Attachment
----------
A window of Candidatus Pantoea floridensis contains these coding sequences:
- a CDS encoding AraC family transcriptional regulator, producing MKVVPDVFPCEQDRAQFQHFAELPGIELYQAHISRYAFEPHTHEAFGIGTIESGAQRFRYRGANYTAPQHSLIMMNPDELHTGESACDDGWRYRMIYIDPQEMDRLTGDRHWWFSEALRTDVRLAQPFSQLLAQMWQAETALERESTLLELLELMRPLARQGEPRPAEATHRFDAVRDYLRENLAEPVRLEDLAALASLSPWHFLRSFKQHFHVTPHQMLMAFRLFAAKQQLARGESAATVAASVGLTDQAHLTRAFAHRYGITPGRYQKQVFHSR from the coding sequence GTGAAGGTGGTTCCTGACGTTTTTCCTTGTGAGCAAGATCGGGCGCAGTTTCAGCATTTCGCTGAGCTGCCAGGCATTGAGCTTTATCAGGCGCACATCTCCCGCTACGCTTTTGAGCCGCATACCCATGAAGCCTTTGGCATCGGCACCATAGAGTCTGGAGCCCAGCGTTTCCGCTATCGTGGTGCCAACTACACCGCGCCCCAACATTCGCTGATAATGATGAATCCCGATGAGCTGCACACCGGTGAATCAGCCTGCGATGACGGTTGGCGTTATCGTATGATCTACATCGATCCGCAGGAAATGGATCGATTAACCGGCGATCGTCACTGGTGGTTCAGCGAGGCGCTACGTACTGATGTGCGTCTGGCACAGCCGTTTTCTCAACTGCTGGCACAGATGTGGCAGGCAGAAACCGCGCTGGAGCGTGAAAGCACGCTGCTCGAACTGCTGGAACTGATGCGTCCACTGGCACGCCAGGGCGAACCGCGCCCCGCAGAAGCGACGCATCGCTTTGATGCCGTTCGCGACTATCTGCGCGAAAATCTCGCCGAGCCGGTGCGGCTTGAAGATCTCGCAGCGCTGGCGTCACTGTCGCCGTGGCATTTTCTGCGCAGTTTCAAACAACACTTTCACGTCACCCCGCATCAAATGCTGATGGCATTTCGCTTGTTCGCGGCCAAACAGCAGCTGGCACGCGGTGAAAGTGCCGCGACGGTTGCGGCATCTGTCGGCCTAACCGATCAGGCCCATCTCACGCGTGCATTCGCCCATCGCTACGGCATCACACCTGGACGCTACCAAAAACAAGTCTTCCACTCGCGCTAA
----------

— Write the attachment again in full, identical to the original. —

A window of Candidatus Pantoea floridensis contains these coding sequences:
- a CDS encoding AraC family transcriptional regulator, producing MKVVPDVFPCEQDRAQFQHFAELPGIELYQAHISRYAFEPHTHEAFGIGTIESGAQRFRYRGANYTAPQHSLIMMNPDELHTGESACDDGWRYRMIYIDPQEMDRLTGDRHWWFSEALRTDVRLAQPFSQLLAQMWQAETALERESTLLELLELMRPLARQGEPRPAEATHRFDAVRDYLRENLAEPVRLEDLAALASLSPWHFLRSFKQHFHVTPHQMLMAFRLFAAKQQLARGESAATVAASVGLTDQAHLTRAFAHRYGITPGRYQKQVFHSR from the coding sequence GTGAAGGTGGTTCCTGACGTTTTTCCTTGTGAGCAAGATCGGGCGCAGTTTCAGCATTTCGCTGAGCTGCCAGGCATTGAGCTTTATCAGGCGCACATCTCCCGCTACGCTTTTGAGCCGCATACCCATGAAGCCTTTGGCATCGGCACCATAGAGTCTGGAGCCCAGCGTTTCCGCTATCGTGGTGCCAACTACACCGCGCCCCAACATTCGCTGATAATGATGAATCCCGATGAGCTGCACACCGGTGAATCAGCCTGCGATGACGGTTGGCGTTATCGTATGATCTACATCGATCCGCAGGAAATGGATCGATTAACCGGCGATCGTCACTGGTGGTTCAGCGAGGCGCTACGTACTGATGTGCGTCTGGCACAGCCGTTTTCTCAACTGCTGGCACAGATGTGGCAGGCAGAAACCGCGCTGGAGCGTGAAAGCACGCTGCTCGAACTGCTGGAACTGATGCGTCCACTGGCACGCCAGGGCGAACCGCGCCCCGCAGAAGCGACGCATCGCTTTGATGCCGTTCGCGACTATCTGCGCGAAAATCTCGCCGAGCCGGTGCGGCTTGAAGATCTCGCAGCGCTGGCGTCACTGTCGCCGTGGCATTTTCTGCGCAGTTTCAAACAACACTTTCACGTCACCCCGCATCAAATGCTGATGGCATTTCGCTTGTTCGCGGCCAAACAGCAGCTGGCACGCGGTGAAAGTGCCGCGACGGTTGCGGCATCTGTCGGCCTAACCGATCAGGCCCATCTCACGCGTGCATTCGCCCATCGCTACGGCATCACACCTGGACGCTACCAAAAACAAGTCTTCCACTCGCGCTAA